Before the new territorial government officially began, a fire destroyed nearly all of Detroit on June 11, 1805. Detroit became the new capital due to the difficulty in traveling to Vincennes over 400 miles (640 km) away. The Michigan Territory was established effective June 30, 1805, as a separate territory with Detroit as the capital. The newly appointed governor, William Hull, and the territorial judges (Augustus B. Woodward, Frederick Bates, James Witherell, and John Griffin), constituted the territorial government. They convinced the U.S. Congress to pass an act on April 21, 1806, which authorized them to lay out a town that included all of the old town of Detroit plus an additional 10,000 acres (40 km²) to be used as compensation for persons who lost their house in the fire.[11]

Augustus Woodward's plan for the city following 1805 fire

After the fire of 1805, Justice Augustus B. Woodward devised a plan similar to Pierre Charles L'Enfant's design for Washington, D.C. Detroit's monumental avenues and traffic circles fan out in a baroque styled radial fashion from Grand Circus Park in the heart of the city's theater district, which facilitates traffic patterns along the city's tree-lined boulevards and parks.[3] Main thoroughfares radiate outward from the city center like spokes in a wheel

City incorporation

On September 13, 1806, the territorial government passed an act incorporating the new city of Detroit. The governor appointed Solomon Sibley as mayor. Shortly afterward, Sibley resigned and Elijah Brush was appointed in his stead. The mayor was appointed by the governor and, under the act of incorporation, was able to disapprove legislation passed by the popularly elected council without any recourse for overriding the mayor. Because of this, many felt that the real aim of the governor in incorporating the city was to remove the popularly elected town officers and exert a more direct influence over governance of the city.[12] This form of government was extremely unpopular, and was repealed on February 4, 1809. However, to prevent resurrection of the popularly elected town government, on September 16, 1810, an act passed repealing all laws pertaining to Michigan that had been passed by the Legislature of the Northwest Territory. This effectively eradicated any trace of legitimacy for the former popularly elected town government.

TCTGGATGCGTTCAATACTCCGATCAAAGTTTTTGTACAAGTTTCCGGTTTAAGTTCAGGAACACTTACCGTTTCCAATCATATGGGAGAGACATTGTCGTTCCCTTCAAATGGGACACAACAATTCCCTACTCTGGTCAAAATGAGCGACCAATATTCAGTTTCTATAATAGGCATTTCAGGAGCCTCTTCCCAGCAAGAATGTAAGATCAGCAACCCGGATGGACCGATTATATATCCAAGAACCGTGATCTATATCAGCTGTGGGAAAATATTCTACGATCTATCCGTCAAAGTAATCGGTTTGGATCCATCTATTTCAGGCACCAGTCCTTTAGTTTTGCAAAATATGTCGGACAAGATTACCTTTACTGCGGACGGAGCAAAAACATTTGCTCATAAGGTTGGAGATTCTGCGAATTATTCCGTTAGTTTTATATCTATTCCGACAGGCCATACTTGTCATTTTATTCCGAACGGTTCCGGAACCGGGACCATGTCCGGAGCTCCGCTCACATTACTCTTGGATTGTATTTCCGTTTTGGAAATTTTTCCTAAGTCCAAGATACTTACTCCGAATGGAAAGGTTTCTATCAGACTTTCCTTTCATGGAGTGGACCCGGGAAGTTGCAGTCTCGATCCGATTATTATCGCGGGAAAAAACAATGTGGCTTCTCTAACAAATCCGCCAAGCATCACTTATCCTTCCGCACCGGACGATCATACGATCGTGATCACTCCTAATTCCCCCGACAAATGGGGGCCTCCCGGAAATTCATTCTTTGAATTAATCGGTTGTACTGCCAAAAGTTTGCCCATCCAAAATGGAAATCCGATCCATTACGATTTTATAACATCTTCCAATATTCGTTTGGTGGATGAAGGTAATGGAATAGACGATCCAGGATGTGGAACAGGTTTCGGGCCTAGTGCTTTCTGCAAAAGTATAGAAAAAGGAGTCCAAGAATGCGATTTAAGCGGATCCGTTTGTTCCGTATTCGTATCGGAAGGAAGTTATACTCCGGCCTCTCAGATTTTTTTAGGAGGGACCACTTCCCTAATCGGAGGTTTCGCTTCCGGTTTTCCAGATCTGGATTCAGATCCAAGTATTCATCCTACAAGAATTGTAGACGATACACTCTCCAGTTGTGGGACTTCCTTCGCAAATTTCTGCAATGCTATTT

War of 1812

This state of affairs continued through the War of 1812, during which Governor Hull surrendered Detroit to the British. Lewis Cass, who replaced Hull as territorial governor, on October 24, 1815, restored control of local affairs to the people of Detroit, with the election of a five-person board of trustees and enactment of a charter for the city of Detroit.

Creation of a common council

Historic Charles Trowbridge House (1826), the city's oldest known structure.

Government under the board of trustees continued until an act of the Territorial Legislature on August 5, 1824, created a Common Council of the City of Detroit. The Council consisted of five aldermen, the mayor, and the recorder. In an act of April 4, 1827, the number of aldermen increased to seven. In 1839, it increased to 14: two aldermen from six wards plus the mayor and recorder. A seventh ward was created in 1848, an eighth in 1849, and the ninth and tenth wards in 1857. Also in 1857, a new city charter provided that the mayor and recorder would no longer sit as members of the council. At this time, the council consisted of 20 members, two aldermen from ten wards. In 1873, a twelfth ward was added and aldermen from an illegally constituted eleventh ward also temporarily sat on the council. In 1875, a properly constituted eleventh ward and a thirteenth ward were added. The city charter of 1883 changed the name of the body to the Board of Aldermen. A few years earlier in 1881, a separately elected ten-person body named Board of Councilmen (also called the City Council), was established. This body was abolished in 1887.